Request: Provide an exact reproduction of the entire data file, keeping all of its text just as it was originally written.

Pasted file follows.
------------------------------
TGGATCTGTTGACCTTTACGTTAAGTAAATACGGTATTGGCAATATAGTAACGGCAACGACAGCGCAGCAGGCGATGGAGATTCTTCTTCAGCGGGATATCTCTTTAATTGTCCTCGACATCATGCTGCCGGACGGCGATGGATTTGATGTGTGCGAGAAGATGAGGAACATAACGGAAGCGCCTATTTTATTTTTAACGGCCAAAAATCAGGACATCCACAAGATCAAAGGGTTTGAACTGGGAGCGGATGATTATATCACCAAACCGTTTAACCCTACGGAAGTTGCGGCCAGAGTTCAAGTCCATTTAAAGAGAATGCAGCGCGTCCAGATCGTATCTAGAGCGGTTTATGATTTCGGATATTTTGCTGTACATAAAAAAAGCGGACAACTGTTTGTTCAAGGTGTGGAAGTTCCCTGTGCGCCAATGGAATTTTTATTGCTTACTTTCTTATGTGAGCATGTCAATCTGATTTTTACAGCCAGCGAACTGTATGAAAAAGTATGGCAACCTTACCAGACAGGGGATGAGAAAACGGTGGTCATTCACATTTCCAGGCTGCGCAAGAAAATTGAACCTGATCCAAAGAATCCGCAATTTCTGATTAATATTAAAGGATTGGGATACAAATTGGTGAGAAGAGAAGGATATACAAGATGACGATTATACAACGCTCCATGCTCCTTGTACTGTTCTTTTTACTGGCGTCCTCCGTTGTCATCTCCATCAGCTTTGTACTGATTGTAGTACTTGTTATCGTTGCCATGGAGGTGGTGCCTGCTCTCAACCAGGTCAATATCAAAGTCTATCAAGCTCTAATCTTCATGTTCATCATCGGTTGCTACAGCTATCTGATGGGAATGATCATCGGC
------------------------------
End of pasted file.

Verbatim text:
TGGATCTGTTGACCTTTACGTTAAGTAAATACGGTATTGGCAATATAGTAACGGCAACGACAGCGCAGCAGGCGATGGAGATTCTTCTTCAGCGGGATATCTCTTTAATTGTCCTCGACATCATGCTGCCGGACGGCGATGGATTTGATGTGTGCGAGAAGATGAGGAACATAACGGAAGCGCCTATTTTATTTTTAACGGCCAAAAATCAGGACATCCACAAGATCAAAGGGTTTGAACTGGGAGCGGATGATTATATCACCAAACCGTTTAACCCTACGGAAGTTGCGGCCAGAGTTCAAGTCCATTTAAAGAGAATGCAGCGCGTCCAGATCGTATCTAGAGCGGTTTATGATTTCGGATATTTTGCTGTACATAAAAAAAGCGGACAACTGTTTGTTCAAGGTGTGGAAGTTCCCTGTGCGCCAATGGAATTTTTATTGCTTACTTTCTTATGTGAGCATGTCAATCTGATTTTTACAGCCAGCGAACTGTATGAAAAAGTATGGCAACCTTACCAGACAGGGGATGAGAAAACGGTGGTCATTCACATTTCCAGGCTGCGCAAGAAAATTGAACCTGATCCAAAGAATCCGCAATTTCTGATTAATATTAAAGGATTGGGATACAAATTGGTGAGAAGAGAAGGATATACAAGATGACGATTATACAACGCTCCATGCTCCTTGTACTGTTCTTTTTACTGGCGTCCTCCGTTGTCATCTCCATCAGCTTTGTACTGATTGTAGTACTTGTTATCGTTGCCATGGAGGTGGTGCCTGCTCTCAACCAGGTCAATATCAAAGTCTATCAAGCTCTAATCTTCATGTTCATCATCGGTTGCTACAGCTATCTGATGGGAATGATCATCGGC